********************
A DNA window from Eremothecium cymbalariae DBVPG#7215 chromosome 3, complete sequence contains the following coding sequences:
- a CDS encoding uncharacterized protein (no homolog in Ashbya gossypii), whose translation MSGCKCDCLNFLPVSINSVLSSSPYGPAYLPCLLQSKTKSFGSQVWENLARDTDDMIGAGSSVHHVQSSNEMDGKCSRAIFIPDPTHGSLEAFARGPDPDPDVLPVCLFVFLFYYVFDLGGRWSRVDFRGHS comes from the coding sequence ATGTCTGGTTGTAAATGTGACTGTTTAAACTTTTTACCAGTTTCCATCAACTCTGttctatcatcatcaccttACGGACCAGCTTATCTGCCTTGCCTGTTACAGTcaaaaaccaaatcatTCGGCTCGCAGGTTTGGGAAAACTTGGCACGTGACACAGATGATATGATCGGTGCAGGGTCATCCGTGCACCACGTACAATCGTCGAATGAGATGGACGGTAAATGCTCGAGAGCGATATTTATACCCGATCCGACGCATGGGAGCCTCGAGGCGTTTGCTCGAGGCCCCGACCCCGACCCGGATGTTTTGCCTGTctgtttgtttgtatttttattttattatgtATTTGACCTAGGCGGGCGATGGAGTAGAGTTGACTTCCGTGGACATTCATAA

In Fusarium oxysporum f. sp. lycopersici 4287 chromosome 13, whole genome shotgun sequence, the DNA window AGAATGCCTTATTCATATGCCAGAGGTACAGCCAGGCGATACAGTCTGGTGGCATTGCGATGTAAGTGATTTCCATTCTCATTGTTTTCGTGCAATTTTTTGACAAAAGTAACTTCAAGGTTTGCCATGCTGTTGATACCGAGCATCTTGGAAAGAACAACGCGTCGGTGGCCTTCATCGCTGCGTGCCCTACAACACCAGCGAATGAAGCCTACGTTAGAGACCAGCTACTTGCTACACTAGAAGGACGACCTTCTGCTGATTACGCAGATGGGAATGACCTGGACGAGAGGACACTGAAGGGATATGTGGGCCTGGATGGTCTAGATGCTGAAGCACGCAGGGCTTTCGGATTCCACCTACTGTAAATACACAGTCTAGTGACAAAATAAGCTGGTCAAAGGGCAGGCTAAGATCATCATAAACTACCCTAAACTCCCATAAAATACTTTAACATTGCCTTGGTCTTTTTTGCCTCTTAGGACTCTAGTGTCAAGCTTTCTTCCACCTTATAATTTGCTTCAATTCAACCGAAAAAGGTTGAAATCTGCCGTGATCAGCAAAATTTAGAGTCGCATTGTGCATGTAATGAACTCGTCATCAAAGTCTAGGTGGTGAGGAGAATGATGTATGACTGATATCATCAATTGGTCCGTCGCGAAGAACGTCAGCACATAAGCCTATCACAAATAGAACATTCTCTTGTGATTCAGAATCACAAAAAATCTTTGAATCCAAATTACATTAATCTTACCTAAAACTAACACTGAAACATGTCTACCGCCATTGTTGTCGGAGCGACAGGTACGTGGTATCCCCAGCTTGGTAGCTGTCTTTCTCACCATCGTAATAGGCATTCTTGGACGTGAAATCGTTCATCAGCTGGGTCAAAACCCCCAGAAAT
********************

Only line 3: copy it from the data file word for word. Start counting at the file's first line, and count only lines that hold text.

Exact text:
In Fusarium oxysporum f. sp. lycopersici 4287 chromosome 13, whole genome shotgun sequence, the DNA window AGAATGCCTTATTCATATGCCAGAGGTACAGCCAGGCGATACAGTCTGGTGGCATTGCGATGTAAGTGATTTCCATTCTCATTGTTTTCGTGCAATTTTTTGACAAAAGTAACTTCAAGGTTTGCCATGCTGTTGATACCGAGCATCTTGGAAAGAACAACGCGTCGGTGGCCTTCATCGCTGCGTGCCCTACAACACCAGCGAATGAAGCCTACGTTAGAGACCAGCTACTTGCTACACTAGAAGGACGACCTTCTGCTGATTACGCAGATGGGAATGACCTGGACGAGAGGACACTGAAGGGATATGTGGGCCTGGATGGTCTAGATGCTGAAGCACGCAGGGCTTTCGGATTCCACCTACTGTAAATACACAGTCTAGTGACAAAATAAGCTGGTCAAAGGGCAGGCTAAGATCATCATAAACTACCCTAAACTCCCATAAAATACTTTAACATTGCCTTGGTCTTTTTTGCCTCTTAGGACTCTAGTGTCAAGCTTTCTTCCACCTTATAATTTGCTTCAATTCAACCGAAAAAGGTTGAAATCTGCCGTGATCAGCAAAATTTAGAGTCGCATTGTGCATGTAATGAACTCGTCATCAAAGTCTAGGTGGTGAGGAGAATGATGTATGACTGATATCATCAATTGGTCCGTCGCGAAGAACGTCAGCACATAAGCCTATCACAAATAGAACATTCTCTTGTGATTCAGAATCACAAAAAATCTTTGAATCCAAATTACATTAATCTTACCTAAAACTAACACTGAAACATGTCTACCGCCATTGTTGTCGGAGCGACAGGTACGTGGTATCCCCAGCTTGGTAGCTGTCTTTCTCACCATCGTAATAGGCATTCTTGGACGTGAAATCGTTCATCAGCTGGGTCAAAACCCCCAGAAAT